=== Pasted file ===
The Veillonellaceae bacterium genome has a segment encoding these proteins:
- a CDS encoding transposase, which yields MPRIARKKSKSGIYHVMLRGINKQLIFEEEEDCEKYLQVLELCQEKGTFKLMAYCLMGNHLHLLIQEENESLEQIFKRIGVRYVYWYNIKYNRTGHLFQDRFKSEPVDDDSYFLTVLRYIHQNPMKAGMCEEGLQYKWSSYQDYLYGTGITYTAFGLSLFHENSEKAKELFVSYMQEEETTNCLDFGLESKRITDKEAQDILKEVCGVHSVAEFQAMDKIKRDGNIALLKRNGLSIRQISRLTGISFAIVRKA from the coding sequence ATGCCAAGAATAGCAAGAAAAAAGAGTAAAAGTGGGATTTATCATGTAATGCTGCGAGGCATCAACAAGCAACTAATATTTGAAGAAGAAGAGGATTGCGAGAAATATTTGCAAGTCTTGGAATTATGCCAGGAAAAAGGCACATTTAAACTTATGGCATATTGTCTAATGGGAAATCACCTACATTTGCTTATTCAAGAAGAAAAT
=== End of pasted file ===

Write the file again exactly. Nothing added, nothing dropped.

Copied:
The Veillonellaceae bacterium genome has a segment encoding these proteins:
- a CDS encoding transposase, which yields MPRIARKKSKSGIYHVMLRGINKQLIFEEEEDCEKYLQVLELCQEKGTFKLMAYCLMGNHLHLLIQEENESLEQIFKRIGVRYVYWYNIKYNRTGHLFQDRFKSEPVDDDSYFLTVLRYIHQNPMKAGMCEEGLQYKWSSYQDYLYGTGITYTAFGLSLFHENSEKAKELFVSYMQEEETTNCLDFGLESKRITDKEAQDILKEVCGVHSVAEFQAMDKIKRDGNIALLKRNGLSIRQISRLTGISFAIVRKA from the coding sequence ATGCCAAGAATAGCAAGAAAAAAGAGTAAAAGTGGGATTTATCATGTAATGCTGCGAGGCATCAACAAGCAACTAATATTTGAAGAAGAAGAGGATTGCGAGAAATATTTGCAAGTCTTGGAATTATGCCAGGAAAAAGGCACATTTAAACTTATGGCATATTGTCTAATGGGAAATCACCTACATTTGCTTATTCAAGAAGAAAAT